Photo by Mariko Kuroda/TheGazelle

Missing the Call to Prayer on Saadiyat

It was time for the evening Maghreb prayer, and I paused in the middle of writing to listen to the words the muezzin was saying. “It’s different,” my ...

May 2, 2015

Photo by Mariko Kuroda/TheGazelle
It was time for the evening Maghreb prayer, and I paused in the middle of writing to listen to the words the muezzin was saying.
“It’s different,” my sister remarked.
“What is?” I asked her, but in my mind I knew what she was about to say.
“The adhan," she replied. "It sounds different."
As a person who has grown up in Abu Dhabi, hearing the adhan was something I saw as an integral part of the UAE. When the academic year started and I first set foot on Saadiyat as a student of NYU Abu Dhabi, I came as any freshman would — to start anew. I knew it would be an experience like no other, but little was I prepared for the change it brought to my daily life: I woke up no longer able to hear the adhan.
It was the first time I found myself relying on my phone to know the times for prayer. I found it difficult to reconcile my place in the UAE, a Muslim country situated in the Middle East, with the fact that I could no longer hear the adhan.
Muslims have five obligatory prayers per day, at specific times that are accompanied by the call to prayer — the Fajr before sunrise, Zuhr at midday, Asr in the afternoon, Maghreb at sunset and Isha in the evening. Students have lately been more vocal about their desire to hear the call to prayer on campus, and focus groups organized by the Office of Intercultural Education and Spiritual Life will be convening in the following weeks in an effort to gather input from the NYUAD community.
Recently, Al Fajr clocks that indicate prayer times were installed in the East and West Dining Halls. While students acknowledge and appreciate the gesture, most mentioned that phone applications indicating prayer times are more convenient.
“Symbolically, [the clocks are] a nice thing to have for other people’s awareness and lot of people have approached me afterwards speaking of their appreciation, but it was never intended as a substitute for the adhan," explained Alta Mauro, Director of Intercultural Education and Spiritual Life.
In an effort to further understand the current situation surrounding the call to prayer, I spoke to a couple of students about what they thought. While some mentioned that the quietness of Saadiyat might be disturbed, or that the adhan would take some getting used to, most students were surprised that no action had been taken to make the adhan a more permanent presence on campus.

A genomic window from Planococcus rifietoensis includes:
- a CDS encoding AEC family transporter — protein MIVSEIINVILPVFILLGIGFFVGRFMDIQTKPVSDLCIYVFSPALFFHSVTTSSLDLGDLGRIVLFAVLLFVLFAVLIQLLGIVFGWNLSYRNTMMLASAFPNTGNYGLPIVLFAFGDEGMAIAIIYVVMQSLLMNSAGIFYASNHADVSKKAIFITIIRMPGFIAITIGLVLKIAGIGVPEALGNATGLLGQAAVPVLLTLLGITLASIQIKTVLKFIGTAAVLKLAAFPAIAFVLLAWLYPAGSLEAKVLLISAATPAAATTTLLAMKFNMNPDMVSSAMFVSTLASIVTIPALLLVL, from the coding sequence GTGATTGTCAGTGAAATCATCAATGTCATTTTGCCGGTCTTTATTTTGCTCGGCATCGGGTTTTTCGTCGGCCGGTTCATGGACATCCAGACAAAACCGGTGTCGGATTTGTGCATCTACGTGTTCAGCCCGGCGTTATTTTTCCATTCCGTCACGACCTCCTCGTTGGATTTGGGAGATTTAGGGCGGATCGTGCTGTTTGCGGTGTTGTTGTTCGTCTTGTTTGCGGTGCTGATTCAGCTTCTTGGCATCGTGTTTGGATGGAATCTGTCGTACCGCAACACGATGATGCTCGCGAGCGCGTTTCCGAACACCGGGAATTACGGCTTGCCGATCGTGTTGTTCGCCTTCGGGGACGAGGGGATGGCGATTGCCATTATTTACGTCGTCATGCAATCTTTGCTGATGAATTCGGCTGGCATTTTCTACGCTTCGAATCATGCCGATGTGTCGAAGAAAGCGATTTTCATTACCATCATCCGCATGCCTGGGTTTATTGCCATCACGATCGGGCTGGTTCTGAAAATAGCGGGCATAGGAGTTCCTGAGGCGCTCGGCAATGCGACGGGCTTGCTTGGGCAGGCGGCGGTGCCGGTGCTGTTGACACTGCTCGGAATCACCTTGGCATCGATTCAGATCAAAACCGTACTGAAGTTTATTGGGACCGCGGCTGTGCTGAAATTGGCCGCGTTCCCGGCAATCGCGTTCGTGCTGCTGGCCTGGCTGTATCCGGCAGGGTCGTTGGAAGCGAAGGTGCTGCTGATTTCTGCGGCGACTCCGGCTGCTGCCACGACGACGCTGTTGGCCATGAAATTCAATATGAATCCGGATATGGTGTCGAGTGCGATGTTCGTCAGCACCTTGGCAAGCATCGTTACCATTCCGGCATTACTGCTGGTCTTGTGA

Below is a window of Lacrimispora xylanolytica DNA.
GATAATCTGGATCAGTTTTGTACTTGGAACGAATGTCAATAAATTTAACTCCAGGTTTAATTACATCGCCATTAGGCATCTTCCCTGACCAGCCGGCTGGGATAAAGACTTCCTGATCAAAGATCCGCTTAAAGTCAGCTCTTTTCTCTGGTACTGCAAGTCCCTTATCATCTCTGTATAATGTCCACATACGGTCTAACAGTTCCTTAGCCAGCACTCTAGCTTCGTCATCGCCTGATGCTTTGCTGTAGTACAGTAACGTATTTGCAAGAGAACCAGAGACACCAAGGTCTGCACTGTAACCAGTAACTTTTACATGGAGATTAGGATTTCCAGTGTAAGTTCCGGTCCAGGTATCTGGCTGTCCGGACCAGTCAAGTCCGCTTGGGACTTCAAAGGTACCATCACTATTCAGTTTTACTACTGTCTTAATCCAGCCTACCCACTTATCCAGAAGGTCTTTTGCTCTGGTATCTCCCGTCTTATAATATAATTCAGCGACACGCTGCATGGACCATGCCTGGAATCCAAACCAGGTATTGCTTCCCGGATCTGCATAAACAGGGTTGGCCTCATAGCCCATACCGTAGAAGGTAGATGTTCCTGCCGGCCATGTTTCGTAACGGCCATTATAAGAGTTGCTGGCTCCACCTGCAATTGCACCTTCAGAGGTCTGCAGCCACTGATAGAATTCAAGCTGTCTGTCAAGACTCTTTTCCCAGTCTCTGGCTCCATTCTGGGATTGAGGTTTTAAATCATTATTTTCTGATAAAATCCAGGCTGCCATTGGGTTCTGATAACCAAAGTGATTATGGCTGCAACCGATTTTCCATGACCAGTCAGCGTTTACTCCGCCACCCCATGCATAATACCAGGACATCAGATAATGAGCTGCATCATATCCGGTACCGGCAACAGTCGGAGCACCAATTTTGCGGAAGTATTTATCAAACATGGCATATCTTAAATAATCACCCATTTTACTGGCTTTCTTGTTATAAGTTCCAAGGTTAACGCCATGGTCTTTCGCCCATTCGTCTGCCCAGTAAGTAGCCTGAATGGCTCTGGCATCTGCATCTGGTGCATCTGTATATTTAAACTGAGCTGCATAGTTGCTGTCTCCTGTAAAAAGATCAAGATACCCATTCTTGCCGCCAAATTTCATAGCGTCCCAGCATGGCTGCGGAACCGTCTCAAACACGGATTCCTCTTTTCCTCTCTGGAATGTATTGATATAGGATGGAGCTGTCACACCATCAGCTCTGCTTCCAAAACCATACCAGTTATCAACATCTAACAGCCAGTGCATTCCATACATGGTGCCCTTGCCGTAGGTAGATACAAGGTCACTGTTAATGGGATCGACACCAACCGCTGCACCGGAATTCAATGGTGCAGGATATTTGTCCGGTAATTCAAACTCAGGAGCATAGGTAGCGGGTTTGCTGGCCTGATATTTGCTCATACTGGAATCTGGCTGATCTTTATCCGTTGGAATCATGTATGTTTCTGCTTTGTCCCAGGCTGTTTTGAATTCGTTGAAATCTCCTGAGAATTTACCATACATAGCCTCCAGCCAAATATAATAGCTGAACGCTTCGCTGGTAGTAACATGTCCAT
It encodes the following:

For some, hearing the adhan reminds them of home. For the upperclassmen, it evokes the memory of Sama Tower.
“Since I’m not a Muslim, I don’t think the call to prayer has an effect on me, but I would have absolutely no problem [with hearing it on campus],” said sophomore Jean Edwards. “Personally, there was something very peaceful about hearing the call to prayer.”
“As the university tries to cater to the needs of the individual groups, it tries to give all the groups the same allowance," added Edwards. "So I think that’s what they’re trying to do."
The adhan serves as a reminder of what kind of society students are living in. According to junior Noor Almahruqi, hearing the adhan is an important part of everyday life in Abu Dhabi, and a way to recognize that the choice to come study in the UAE is also a choice to experience different aspects of Islam.
“When I go to the city it’s so nice to hear it. In Sama Tower, everyone loved the adhan … It was a reminder of God [for us Muslims], and also satisfying for those of other religions,” said Almahruqi.
Sophomore Sarah Kowash, the current President of the Muslim Student Association at NYUAD, echoed the sentiment.
“For me, it’s more spiritual than it is aesthetic," she said. "For people coming to study here, it can’t be Abu Dhabi if the major religion is not Islam.”
Kowash remembered one time when she heard the adhan at the Sheikh Zayed Grand Mosque for the Maghrib prayer; as she sat and listened, she felt even more strongly the adhan's absence on campus.
“For a lot of people that weren’t living in the Middle East before, they came to NYUAD to experience Abu Dhabi,” said Kowash. “If [one is] so removed from everything else and doesn’t have the adhan, how else are you going to experience that in a place like this?”
The call to prayer in Abu Dhabi is broadcasted from Sheikh Zayed Grand Mosque. According to a 2004 Abu Dhabi government plan, the call was synchronized by using satellite technology that linked the Sheikh Zayed Grand Mosque to more than 400 other Abu Dhabi mosques. The only way for students to hear this adhan would be if a mosque was built near Saadiyat Campus.
Yet given the number of residents on the island, that suggestion comes with its own complications.
“There’s no mosque, I think, because there are no people living here,” said freshman Evgenija Filova.
Filova remembered one incident that, for her, illustrated how hearing the adhan in Abu Dhabi helped increase her understanding of different cultural contexts. She had been home this winter and going with her friend to another part of the city, when they both heard the sounds of a call to prayer. As they exited the bus, her friend became uncomfortable and asked Filova if they could leave.
“[She] completely freaked out," said Filova. "She had never heard it before ... I wouldn’t expect people here to freak out because they are aware of where they are," added Filova.
Back on the Downtown Campus, students who heard the adhan during class knew to be mindful.
“[When] the adhan would go off, the professor would be quiet for the first ‘Allahu akbar,'" said Kowash. "And then we'd continue with the class. You wouldn’t start again with the same intensity, but the adhan is acknowledged."
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